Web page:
This approach was extremely wise and unfathomably strategic for P&G since it tapped into the core of its prime market right down to the key decision makers who ultimately purchased most of its products: moms. Of course, P&G products are purchased by countless people other than moms but the company knows that the driving purchasing power for such items has traditionally been represented by mothers. Thus, it made perfect sense to craft a marketing narrative around the admiration, respect, and gratitude we share for our moms. The effect of this was that more moms chose to purchase P&G products as well as other consumers who felt an emotional connection to the P&G brand through the story that its marketing shared.

Be warned: the Thank You, Mom advertisements are designed to make you cry. They are designed to tap into that deep reservoir in your mind called Past Memories. They are designed to make you remember those childhood days when mom was always cleaning up after your every mess, staying up late to care for you, and picking you up whenever the growing obstacles of life brought you down. In short, P&G wanted to remind you that mom was always there for you because she loved you and would do anything to protect and propel you to new heights. P&G injected this narrative into the context of the Olympics by chronicling the ups and downs faced by all Olympic athletes as children and teens in the long years that led up to their eventual glory as world-class competitors. None of the Thank You, Mom videos featured P&G products. Instead, they focused on the story behind motherhood and its many sacrifices and struggles. As such, the resulting impact was a story that worked perfectly every time because each video evoked a powerful connection which the majority of humans share: a love for their mother.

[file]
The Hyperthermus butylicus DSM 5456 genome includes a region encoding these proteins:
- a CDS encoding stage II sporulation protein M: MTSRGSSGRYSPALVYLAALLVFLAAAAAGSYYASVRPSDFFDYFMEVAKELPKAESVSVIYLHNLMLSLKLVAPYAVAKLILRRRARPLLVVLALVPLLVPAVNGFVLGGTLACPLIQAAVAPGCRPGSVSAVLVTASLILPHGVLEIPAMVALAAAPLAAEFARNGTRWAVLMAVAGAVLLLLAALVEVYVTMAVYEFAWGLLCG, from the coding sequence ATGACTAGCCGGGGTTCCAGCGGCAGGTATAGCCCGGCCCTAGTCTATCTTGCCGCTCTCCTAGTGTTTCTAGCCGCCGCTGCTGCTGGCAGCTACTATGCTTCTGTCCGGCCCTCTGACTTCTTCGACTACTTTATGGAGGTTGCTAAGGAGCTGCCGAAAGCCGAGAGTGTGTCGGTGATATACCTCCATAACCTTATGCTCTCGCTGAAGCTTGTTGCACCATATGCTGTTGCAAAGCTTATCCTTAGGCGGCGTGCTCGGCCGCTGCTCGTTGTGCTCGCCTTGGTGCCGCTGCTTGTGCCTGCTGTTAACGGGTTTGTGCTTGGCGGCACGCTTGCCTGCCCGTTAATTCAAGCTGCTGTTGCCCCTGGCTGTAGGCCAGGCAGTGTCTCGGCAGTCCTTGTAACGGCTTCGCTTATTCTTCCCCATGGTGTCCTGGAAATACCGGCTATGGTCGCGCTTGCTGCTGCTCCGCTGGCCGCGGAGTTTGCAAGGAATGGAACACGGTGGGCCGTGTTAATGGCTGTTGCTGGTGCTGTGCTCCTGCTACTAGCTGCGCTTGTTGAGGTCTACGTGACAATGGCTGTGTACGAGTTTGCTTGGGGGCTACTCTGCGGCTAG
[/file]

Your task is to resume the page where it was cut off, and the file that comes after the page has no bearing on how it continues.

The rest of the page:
Thank You, Mom was P&G’s most successful global marketing campaign. The conglomerate announced that its emotional content translated into $500 million in global incremental P&G sales, 76 billion global media impressions, 74+ million global views, and 370+ million Twitter interactions in 2010 alone.

If there is anything you should remember from this lesson, it’s that stories undeniably form the foundation of good marketing. Without a narrative to share, people will be unable to identify with your brand’s mission in its earliest stages or even in the future when your company evolves into something bigger or different. That’s why your brand must share a powerful mission that tells a story, one that shows why your company does what it does for the world.